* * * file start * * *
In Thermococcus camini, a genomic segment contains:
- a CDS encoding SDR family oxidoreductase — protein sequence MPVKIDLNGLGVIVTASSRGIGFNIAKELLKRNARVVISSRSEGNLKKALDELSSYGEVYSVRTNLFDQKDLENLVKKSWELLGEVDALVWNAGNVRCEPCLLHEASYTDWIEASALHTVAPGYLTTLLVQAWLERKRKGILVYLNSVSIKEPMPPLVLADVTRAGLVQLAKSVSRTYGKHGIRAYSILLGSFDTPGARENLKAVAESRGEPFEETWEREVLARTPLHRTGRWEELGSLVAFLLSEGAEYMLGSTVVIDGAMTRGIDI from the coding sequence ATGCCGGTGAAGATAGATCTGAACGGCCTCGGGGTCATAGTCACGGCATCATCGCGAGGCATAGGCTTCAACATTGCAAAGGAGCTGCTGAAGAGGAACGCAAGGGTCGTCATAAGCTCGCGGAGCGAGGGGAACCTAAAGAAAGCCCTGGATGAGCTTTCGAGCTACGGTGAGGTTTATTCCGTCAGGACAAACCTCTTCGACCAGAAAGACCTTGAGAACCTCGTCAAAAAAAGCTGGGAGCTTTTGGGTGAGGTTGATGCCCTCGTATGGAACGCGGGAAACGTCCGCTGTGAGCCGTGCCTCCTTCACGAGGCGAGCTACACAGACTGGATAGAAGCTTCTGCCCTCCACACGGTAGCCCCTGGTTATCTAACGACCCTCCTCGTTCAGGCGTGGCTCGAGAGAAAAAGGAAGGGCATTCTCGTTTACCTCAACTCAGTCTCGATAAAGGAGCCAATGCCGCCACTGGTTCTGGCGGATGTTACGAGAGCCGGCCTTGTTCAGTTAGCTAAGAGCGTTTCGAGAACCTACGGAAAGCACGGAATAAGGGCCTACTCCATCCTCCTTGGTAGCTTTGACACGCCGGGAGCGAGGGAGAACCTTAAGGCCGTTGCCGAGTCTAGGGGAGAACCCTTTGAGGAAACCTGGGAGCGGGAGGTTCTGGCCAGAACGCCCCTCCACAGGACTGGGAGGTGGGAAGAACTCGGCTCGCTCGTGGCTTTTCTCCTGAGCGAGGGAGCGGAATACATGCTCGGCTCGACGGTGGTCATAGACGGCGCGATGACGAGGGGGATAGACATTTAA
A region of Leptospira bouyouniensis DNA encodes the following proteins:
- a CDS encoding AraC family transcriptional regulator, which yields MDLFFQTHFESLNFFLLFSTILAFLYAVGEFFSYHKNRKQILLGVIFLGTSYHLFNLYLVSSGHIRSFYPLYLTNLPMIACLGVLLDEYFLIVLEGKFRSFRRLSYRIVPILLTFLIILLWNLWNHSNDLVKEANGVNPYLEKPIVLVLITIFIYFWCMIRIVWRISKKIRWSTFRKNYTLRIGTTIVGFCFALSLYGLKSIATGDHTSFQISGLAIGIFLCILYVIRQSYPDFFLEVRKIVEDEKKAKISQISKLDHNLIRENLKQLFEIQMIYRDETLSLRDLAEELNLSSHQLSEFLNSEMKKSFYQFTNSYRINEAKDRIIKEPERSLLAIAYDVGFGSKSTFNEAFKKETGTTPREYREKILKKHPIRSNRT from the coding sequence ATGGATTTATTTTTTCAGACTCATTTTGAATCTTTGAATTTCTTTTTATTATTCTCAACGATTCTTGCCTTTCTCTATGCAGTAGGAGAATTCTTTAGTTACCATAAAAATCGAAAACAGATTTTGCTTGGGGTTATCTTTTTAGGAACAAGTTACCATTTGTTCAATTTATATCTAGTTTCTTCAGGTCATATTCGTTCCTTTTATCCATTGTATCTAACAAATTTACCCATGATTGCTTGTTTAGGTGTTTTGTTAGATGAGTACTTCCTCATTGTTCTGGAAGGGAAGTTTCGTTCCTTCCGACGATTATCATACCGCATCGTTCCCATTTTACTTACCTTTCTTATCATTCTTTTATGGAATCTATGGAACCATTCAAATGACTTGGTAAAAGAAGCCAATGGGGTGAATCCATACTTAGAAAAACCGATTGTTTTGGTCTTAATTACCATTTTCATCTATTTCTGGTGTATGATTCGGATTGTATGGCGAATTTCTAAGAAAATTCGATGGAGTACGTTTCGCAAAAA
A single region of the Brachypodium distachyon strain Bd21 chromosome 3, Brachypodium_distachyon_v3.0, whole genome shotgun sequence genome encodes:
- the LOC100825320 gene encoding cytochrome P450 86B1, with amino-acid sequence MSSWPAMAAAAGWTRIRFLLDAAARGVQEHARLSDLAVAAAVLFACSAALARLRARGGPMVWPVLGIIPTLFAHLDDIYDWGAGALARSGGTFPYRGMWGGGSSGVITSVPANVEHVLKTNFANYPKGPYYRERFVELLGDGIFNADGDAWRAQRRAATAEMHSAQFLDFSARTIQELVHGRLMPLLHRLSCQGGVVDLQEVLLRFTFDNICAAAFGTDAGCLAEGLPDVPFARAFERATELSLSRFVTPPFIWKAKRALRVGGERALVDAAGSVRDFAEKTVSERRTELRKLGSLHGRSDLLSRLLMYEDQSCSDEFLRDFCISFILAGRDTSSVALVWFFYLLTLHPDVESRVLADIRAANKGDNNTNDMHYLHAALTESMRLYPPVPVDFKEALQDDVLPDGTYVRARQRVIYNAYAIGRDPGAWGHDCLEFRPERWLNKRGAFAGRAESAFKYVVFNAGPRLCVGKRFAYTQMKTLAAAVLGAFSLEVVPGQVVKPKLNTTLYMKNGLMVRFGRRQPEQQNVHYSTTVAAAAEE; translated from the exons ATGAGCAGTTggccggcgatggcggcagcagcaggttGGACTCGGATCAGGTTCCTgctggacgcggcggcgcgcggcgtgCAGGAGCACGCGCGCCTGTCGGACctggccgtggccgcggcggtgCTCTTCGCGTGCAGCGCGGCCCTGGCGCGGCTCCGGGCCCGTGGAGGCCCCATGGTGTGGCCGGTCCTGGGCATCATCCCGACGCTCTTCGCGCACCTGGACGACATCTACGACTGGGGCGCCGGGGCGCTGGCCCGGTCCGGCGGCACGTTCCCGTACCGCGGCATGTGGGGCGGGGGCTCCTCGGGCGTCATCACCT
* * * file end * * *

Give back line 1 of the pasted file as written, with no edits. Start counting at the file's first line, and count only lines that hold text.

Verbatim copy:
In Thermococcus camini, a genomic segment contains: